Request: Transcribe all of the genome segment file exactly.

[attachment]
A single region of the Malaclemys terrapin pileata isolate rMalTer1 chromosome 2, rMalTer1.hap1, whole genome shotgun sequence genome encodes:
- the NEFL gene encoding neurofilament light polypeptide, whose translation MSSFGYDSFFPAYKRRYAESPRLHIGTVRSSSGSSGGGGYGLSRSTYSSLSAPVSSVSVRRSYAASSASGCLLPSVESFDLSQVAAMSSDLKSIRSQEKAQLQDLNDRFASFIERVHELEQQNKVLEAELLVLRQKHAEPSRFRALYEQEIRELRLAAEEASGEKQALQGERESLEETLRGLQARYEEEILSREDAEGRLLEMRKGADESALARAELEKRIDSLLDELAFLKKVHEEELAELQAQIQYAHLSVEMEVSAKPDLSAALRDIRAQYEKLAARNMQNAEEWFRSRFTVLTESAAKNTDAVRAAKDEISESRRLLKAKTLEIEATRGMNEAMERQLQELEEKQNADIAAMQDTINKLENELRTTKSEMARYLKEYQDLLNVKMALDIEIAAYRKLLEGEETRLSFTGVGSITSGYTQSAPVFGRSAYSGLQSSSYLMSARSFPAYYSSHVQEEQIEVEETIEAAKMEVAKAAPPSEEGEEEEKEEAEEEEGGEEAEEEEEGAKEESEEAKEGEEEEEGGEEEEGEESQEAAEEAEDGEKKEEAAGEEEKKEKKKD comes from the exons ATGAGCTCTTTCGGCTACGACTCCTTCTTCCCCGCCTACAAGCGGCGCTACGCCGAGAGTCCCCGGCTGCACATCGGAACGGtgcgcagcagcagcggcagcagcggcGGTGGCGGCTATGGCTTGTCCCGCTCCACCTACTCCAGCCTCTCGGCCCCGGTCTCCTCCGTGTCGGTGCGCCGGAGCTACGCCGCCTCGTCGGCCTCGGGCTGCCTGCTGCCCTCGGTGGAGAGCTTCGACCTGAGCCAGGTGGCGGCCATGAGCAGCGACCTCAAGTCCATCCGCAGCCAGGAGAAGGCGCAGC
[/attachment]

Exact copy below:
A single region of the Malaclemys terrapin pileata isolate rMalTer1 chromosome 2, rMalTer1.hap1, whole genome shotgun sequence genome encodes:
- the NEFL gene encoding neurofilament light polypeptide, whose translation MSSFGYDSFFPAYKRRYAESPRLHIGTVRSSSGSSGGGGYGLSRSTYSSLSAPVSSVSVRRSYAASSASGCLLPSVESFDLSQVAAMSSDLKSIRSQEKAQLQDLNDRFASFIERVHELEQQNKVLEAELLVLRQKHAEPSRFRALYEQEIRELRLAAEEASGEKQALQGERESLEETLRGLQARYEEEILSREDAEGRLLEMRKGADESALARAELEKRIDSLLDELAFLKKVHEEELAELQAQIQYAHLSVEMEVSAKPDLSAALRDIRAQYEKLAARNMQNAEEWFRSRFTVLTESAAKNTDAVRAAKDEISESRRLLKAKTLEIEATRGMNEAMERQLQELEEKQNADIAAMQDTINKLENELRTTKSEMARYLKEYQDLLNVKMALDIEIAAYRKLLEGEETRLSFTGVGSITSGYTQSAPVFGRSAYSGLQSSSYLMSARSFPAYYSSHVQEEQIEVEETIEAAKMEVAKAAPPSEEGEEEEKEEAEEEEGGEEAEEEEEGAKEESEEAKEGEEEEEGGEEEEGEESQEAAEEAEDGEKKEEAAGEEEKKEKKKD comes from the exons ATGAGCTCTTTCGGCTACGACTCCTTCTTCCCCGCCTACAAGCGGCGCTACGCCGAGAGTCCCCGGCTGCACATCGGAACGGtgcgcagcagcagcggcagcagcggcGGTGGCGGCTATGGCTTGTCCCGCTCCACCTACTCCAGCCTCTCGGCCCCGGTCTCCTCCGTGTCGGTGCGCCGGAGCTACGCCGCCTCGTCGGCCTCGGGCTGCCTGCTGCCCTCGGTGGAGAGCTTCGACCTGAGCCAGGTGGCGGCCATGAGCAGCGACCTCAAGTCCATCCGCAGCCAGGAGAAGGCGCAGC